• Identify the authority to find, trace, freeze, seize and confiscate any property and proceeds linked to criminal activities

Since its adoption in 2006, the 3rd Directive has tightened the European Union’s anti-money laundering system. Changes were made on:

  • Broaden the scope of application: previous entities + lawyers, notaries, accountants, real estate agents, casinos and encompassing trust and company services, exceeding €15,000
  • Include measures regarding the financing of terrorism
  • Establish technical criteria for assessing whether situations represent a low or high risk of money laundering or terrorist financing
  • Establish enhanced customer due diligence measures for politically exposed persons (persons holding a public office) and their immediate families or close associates, and simplified customer due diligence procedures for low-risk transactions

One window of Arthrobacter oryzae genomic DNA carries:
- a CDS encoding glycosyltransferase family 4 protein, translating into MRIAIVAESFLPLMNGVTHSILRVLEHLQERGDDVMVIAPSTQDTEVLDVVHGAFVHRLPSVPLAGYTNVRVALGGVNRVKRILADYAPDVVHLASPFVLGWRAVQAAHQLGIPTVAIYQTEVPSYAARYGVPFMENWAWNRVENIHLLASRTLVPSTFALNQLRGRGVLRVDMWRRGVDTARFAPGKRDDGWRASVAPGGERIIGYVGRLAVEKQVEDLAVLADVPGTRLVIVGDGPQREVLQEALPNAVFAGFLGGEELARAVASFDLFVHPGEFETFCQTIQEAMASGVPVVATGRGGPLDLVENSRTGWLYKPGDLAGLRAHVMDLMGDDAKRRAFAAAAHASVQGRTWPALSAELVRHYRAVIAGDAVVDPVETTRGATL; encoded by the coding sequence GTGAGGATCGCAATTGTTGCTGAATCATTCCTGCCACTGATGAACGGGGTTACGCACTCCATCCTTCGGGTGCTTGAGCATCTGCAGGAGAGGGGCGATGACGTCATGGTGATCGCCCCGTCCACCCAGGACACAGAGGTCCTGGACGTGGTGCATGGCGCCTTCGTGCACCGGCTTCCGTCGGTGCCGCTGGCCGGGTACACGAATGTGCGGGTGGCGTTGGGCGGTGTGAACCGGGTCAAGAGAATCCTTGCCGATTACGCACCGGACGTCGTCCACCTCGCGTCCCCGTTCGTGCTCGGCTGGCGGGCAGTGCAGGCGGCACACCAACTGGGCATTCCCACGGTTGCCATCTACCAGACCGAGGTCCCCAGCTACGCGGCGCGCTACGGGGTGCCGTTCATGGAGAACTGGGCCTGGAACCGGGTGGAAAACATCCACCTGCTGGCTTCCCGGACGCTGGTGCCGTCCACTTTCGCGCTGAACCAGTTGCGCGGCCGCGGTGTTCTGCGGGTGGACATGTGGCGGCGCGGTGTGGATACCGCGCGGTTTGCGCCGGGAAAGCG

The 4th Directive, a risk-based approach to AML, came to light in 2015. This approach assumes that risks related to ML and FT can take various forms. Thus, responses and measures cannot be uniform and should be tailored from case to case. On top of this, it is worth noting the following modifications:

  • Adopt a broader definition of politically exposed persons: Foreign and local officials
  • Set up a central register which identifies the ultimate beneficial owner of companies and other legal entities for all Member States
  • Broaden the scope of application: previous entities + providers of gambling services
  • Curb payments/ donations in cash to €3,000
  • Establish a list of so-called “high-risk third countries” and conduct enhanced customer due diligence while dealing with natural persons or legal entities established in those countries